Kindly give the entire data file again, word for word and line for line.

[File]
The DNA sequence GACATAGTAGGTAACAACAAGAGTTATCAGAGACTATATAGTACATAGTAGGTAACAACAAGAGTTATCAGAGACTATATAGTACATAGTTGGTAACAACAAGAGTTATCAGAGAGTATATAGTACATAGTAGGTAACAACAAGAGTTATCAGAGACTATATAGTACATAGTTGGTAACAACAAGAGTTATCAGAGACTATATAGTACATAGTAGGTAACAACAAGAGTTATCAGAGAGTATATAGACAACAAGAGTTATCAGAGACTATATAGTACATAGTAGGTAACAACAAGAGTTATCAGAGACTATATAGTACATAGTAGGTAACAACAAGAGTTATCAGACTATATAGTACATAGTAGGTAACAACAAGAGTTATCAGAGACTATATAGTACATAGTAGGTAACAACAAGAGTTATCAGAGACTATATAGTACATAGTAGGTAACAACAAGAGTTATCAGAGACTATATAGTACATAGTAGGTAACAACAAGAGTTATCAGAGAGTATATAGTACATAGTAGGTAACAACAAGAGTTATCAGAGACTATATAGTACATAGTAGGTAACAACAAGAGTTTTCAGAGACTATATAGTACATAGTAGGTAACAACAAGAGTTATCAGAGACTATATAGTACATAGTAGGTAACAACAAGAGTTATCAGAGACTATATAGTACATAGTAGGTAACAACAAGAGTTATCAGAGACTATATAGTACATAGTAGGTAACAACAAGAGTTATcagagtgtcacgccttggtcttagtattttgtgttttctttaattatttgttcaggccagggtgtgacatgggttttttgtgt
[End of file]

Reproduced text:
The DNA sequence GACATAGTAGGTAACAACAAGAGTTATCAGAGACTATATAGTACATAGTAGGTAACAACAAGAGTTATCAGAGACTATATAGTACATAGTTGGTAACAACAAGAGTTATCAGAGAGTATATAGTACATAGTAGGTAACAACAAGAGTTATCAGAGACTATATAGTACATAGTTGGTAACAACAAGAGTTATCAGAGACTATATAGTACATAGTAGGTAACAACAAGAGTTATCAGAGAGTATATAGACAACAAGAGTTATCAGAGACTATATAGTACATAGTAGGTAACAACAAGAGTTATCAGAGACTATATAGTACATAGTAGGTAACAACAAGAGTTATCAGACTATATAGTACATAGTAGGTAACAACAAGAGTTATCAGAGACTATATAGTACATAGTAGGTAACAACAAGAGTTATCAGAGACTATATAGTACATAGTAGGTAACAACAAGAGTTATCAGAGACTATATAGTACATAGTAGGTAACAACAAGAGTTATCAGAGAGTATATAGTACATAGTAGGTAACAACAAGAGTTATCAGAGACTATATAGTACATAGTAGGTAACAACAAGAGTTTTCAGAGACTATATAGTACATAGTAGGTAACAACAAGAGTTATCAGAGACTATATAGTACATAGTAGGTAACAACAAGAGTTATCAGAGACTATATAGTACATAGTAGGTAACAACAAGAGTTATCAGAGACTATATAGTACATAGTAGGTAACAACAAGAGTTATcagagtgtcacgccttggtcttagtattttgtgttttctttaattatttgttcaggccagggtgtgacatgggttttttgtgt